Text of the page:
Starring: Dan Aykroyd, Eddie Murphy, Jamie Lee Curtis
Director: John Landis
Running Time: 116 mins
Trading Places is an American film about a homeless con artist who is given the opportunity to switch places with a well-off businessman, and vice versa, after two billionaires make a bet that putting him in better surroundings can turn his life around.
This isn’t only a classically funny comedy, with brilliant performances from Dan Aykroyd and Eddie Murphy, but also a very clever and unique one that tells an intriguing story beyond all the laughs. In the end, it may not be the most side-splittingly hilarious film you’ve ever seen, but its intelligence really make it a one to watch.
The story follows the two men, both from completely opposite backgrounds, whose lives are turned completely upside down, for the better in one case, and for the worse in the other. The film then tells a fascinating story about how some people can change based on their environment, and it’s not all down to their blood and nature, which is really interesting to see.
And whilst it’s brilliant to see Murphy, playing a poor man marvelling at all the riches he spontaneously acquires, the stand-out in this movie is Dan Aykroyd. His performance throughout it fantastic, because he starts it off by giving us this clearly hard-working and intelligent businessman, but one who’s just got a bit too big for his boots, making him just a little bit loathsome.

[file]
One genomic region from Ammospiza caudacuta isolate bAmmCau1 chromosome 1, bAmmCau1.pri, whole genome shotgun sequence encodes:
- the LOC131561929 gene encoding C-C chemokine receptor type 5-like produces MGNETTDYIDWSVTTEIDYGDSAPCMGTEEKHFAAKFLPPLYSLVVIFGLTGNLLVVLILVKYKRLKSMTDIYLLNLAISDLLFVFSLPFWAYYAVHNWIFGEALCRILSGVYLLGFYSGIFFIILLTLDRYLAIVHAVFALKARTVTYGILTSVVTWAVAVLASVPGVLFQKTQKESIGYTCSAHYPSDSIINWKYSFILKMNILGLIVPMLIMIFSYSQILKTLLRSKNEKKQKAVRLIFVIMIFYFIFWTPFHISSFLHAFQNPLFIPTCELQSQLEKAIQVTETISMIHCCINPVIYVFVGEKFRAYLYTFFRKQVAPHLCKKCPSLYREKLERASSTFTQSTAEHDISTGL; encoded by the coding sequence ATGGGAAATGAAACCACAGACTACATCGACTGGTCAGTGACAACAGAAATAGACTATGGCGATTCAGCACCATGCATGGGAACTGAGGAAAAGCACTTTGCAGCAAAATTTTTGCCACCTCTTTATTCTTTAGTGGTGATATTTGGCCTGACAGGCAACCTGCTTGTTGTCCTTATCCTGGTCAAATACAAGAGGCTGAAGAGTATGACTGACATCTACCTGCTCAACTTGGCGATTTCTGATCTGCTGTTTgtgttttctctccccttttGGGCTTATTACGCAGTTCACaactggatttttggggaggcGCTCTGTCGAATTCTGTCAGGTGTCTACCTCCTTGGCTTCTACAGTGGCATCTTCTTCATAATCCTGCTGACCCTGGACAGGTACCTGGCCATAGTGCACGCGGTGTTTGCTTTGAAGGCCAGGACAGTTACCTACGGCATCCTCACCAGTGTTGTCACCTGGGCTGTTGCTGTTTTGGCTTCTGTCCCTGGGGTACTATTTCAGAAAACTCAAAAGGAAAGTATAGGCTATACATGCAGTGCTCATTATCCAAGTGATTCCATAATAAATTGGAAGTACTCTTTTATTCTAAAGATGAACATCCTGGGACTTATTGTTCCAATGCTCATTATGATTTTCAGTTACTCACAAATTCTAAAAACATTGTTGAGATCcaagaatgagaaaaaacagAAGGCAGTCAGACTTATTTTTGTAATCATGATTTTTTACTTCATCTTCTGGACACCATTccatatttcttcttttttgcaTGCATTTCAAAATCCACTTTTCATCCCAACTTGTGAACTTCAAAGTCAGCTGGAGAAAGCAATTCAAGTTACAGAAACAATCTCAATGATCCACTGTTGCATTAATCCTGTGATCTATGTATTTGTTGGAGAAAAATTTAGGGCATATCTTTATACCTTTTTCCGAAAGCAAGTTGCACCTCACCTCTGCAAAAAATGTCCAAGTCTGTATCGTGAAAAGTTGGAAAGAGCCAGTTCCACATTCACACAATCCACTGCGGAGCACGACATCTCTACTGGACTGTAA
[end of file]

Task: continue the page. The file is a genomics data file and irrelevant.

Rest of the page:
The best part, however, comes when his character is thrust into a disgraced life, after being fired from his job, he’s left homeless, and is forced to make friends with a local prostitute just to find shelter. Aykroyd is hilarious in playing this man desperately frustrated by his situation, but he’s ultimately likeable enough to care about and sympathise with when everything is going wrong, and that’s what makes this film so much more pleasant to watch than if it were a darker comedy.
The comedy throughout is pretty good too. It’s never particularly laugh-out-loud hilarious, but I was chuckling right the way through, and that made it a generally entertaining watch, even if some parts did drag a little bit.
Overall, though, I’ll give Trading Places a 7.4, because it’s not only an enjoyable comedy, but it’s a very clever and original story with great performances and a good heart to it.